The Hollywood wagons are already circling around Woody Allen, accused—again, but now as an adult who can speak for herself—by Dylan Farrow of sexually abusing her when she was only 7 years old. Reading some of the statements issuing from Tinseltown, I am struck again by the ugly opposition any non-celebrity victim must face when accusing a powerful industry figure of wrongdoing. Luckily, many of the most vociferous defenders signal their desperation and their lack of basic comprehension of the issues, undermining their arguments.
Exhibit A is veteran Hollywood journalist Roger Friedman, who was quick to issue an article alleging, as he has for 20 years, that Dylan’s story is all part of a Mia Farrow plot to destroy innocent Woody. On his website, Friedman headlines his piece, “Mia Farrow Uses Close Pal Journalist in Woody Allen War: Writer of Latest Piece is Close Friend.” Friedman’s concept of what constitutes a “conflict of interest” is intriguing. His argument is that Times journalist Nicholas Kristof, who published Dylan’s open letter on his blog, is friends with Mia Farrow (Friedman implies that they are romantically involved while specifically saying that he isn’t implying it–his evident journalistic sliminess would undermine even a fair article, which this is not), and that this makes Dylan’s letter less credible. What he doesn’t explain, since he can’t, is why the same letter would be any more credible or reliable whether Kristof published it or someone else did.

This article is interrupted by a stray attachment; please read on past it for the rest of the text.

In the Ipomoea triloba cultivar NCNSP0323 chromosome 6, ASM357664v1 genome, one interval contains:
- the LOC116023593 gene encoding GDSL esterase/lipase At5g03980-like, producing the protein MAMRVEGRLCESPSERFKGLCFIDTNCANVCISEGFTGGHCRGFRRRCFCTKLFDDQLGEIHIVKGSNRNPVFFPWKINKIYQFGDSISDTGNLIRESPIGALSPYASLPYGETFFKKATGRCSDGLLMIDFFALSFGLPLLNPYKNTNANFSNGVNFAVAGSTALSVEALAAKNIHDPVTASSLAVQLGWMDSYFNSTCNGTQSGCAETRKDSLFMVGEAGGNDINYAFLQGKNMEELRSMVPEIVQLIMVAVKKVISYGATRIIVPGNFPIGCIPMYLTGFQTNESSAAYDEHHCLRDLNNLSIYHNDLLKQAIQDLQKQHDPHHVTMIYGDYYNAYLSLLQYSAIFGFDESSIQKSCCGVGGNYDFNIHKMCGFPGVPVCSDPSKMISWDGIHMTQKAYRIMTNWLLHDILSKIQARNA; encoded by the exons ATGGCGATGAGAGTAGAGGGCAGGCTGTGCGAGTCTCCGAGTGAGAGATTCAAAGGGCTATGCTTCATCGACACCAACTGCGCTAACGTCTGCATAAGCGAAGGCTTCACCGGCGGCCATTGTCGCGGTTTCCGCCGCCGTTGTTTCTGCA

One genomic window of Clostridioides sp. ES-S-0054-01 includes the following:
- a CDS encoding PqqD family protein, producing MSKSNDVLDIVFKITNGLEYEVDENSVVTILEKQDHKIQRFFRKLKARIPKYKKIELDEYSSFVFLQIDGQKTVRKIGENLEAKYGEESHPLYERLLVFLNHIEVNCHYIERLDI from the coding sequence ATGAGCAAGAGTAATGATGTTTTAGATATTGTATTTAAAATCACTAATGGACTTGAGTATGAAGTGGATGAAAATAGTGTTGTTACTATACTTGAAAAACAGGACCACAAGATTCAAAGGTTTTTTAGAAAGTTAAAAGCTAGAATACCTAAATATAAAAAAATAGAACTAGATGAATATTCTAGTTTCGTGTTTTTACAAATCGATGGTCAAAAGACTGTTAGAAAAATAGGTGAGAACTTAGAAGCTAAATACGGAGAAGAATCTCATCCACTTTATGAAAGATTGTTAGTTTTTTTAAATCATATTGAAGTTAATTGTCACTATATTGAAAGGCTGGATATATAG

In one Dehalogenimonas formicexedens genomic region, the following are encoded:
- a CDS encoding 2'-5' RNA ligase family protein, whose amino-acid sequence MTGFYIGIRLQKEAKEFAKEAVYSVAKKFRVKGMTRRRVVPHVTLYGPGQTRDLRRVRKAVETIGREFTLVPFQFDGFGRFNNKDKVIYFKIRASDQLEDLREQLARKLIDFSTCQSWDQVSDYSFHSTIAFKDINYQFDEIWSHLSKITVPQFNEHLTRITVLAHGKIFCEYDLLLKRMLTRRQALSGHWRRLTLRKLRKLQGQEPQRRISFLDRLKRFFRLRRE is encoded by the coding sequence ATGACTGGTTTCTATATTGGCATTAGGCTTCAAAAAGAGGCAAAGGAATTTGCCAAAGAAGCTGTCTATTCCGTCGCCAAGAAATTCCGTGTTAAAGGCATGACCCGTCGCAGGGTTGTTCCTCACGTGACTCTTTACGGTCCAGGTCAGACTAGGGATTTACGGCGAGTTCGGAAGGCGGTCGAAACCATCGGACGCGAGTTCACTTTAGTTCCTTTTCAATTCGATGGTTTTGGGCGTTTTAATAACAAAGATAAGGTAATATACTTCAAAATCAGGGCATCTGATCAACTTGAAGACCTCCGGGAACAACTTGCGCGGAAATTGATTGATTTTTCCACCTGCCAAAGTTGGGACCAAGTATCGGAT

If Farrow’s friendship factored into the scenario at all, it was that she did her blogging journalist friend a favor by steering her daughter’s explosive letter to his blog, giving him the biggest readership boost imaginable (I didn’t even know Kristof had a blog). Friedman asserts that Mia Farrow was responsible for Dylan’s letter, offering no proof whatsoever. Unless he has some evidence that Kristof wrote the letter for Dylan, or that his news judgment or opinion factors into the controversy in any way, I see no conflict whatsoever.
In Kristof’s post about Dylan’s letter on the Times website, he states that he is Farrow’s friend, which is an appropriate disclosure. Friedman suggests that there is something sinister about the fact that Kristof didn’t repeat the disclosure in his introduction to Dylan’s letter on his blog post containing it. I see no reason why that was necessary. The letter isn’t his letter, and his introduction is carefully neutral. Friedman’s own bias, however, is obvious and offensive. He writes (my reactions are in bold):